The May 27 Budget may provide specific funds to further develop the government’s online authentication scheme.
Digital authentication plans have been refined in response to the initial privacy impact assessment (PIA) on the scheme and the consultants responsible for the assessment are re-examining the amended scheme.
“The PIA and its recommendations were a significant aspect of the advice that we incorporated in our report to government, the result of which is included in [a] budget initiative to be announced late this month.”
Millar gave Computerworld a few details of the new work last week, saying recommendations 28 and 29 of the original assessment are particular matters for action. These recommendations deal respectively with government agencies’ assurance of adherence to the principles of the Privacy Act in relation to authentication, and “appropriate internal complaint-handling dispute resolution and internal audit processes”.
Attention to these points has yielded a document outlining a “best practice framework for authentication” for the guidance of agencies.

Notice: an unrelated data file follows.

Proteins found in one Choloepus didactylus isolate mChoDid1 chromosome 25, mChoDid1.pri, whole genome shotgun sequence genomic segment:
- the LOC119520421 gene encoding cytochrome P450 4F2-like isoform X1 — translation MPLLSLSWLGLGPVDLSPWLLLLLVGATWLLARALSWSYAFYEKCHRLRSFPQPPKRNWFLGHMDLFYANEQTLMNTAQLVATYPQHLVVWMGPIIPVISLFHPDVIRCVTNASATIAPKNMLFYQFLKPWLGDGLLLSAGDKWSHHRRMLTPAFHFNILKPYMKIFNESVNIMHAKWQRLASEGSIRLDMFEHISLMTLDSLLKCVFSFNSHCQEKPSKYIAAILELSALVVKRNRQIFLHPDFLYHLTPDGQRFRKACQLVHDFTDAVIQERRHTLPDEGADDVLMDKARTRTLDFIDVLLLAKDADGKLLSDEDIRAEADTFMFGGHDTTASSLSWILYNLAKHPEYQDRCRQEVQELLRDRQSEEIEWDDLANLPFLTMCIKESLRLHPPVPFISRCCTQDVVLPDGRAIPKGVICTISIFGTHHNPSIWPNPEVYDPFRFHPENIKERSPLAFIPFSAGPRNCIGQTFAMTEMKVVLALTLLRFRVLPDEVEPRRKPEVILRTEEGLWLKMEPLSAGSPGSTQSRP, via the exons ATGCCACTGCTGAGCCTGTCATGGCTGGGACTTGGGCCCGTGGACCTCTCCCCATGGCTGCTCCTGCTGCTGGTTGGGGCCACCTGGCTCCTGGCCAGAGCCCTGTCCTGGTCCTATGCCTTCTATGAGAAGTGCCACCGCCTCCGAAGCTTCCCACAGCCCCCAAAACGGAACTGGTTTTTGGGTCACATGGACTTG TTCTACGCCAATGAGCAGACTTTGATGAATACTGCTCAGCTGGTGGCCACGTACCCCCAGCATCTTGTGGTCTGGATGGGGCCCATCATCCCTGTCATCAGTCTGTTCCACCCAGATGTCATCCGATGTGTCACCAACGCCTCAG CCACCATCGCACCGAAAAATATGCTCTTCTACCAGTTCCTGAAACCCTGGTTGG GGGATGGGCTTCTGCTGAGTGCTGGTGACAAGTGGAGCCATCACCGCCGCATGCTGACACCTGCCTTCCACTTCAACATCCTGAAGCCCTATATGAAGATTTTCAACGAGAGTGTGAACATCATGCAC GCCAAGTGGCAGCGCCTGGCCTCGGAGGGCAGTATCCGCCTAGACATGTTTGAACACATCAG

This provides agencies with both a background on the general principles government has evolved and a guide to appropriate kinds and strengths of authentication and surrounding procedures for various purposes.
Millar says he is not able to comment on specific issues within the scope of the Budget announcement.
Meanwhile, the Customs department’s progress with plans for biometric border identification have gone quiet, and sources in the department indicate that the broader consequences of biometrics “beyond the border” are being assessed.
Biometrics, despite being given a low profile in the initial description of the e-government authentication procedure, will clearly play a crucial role in its implementation.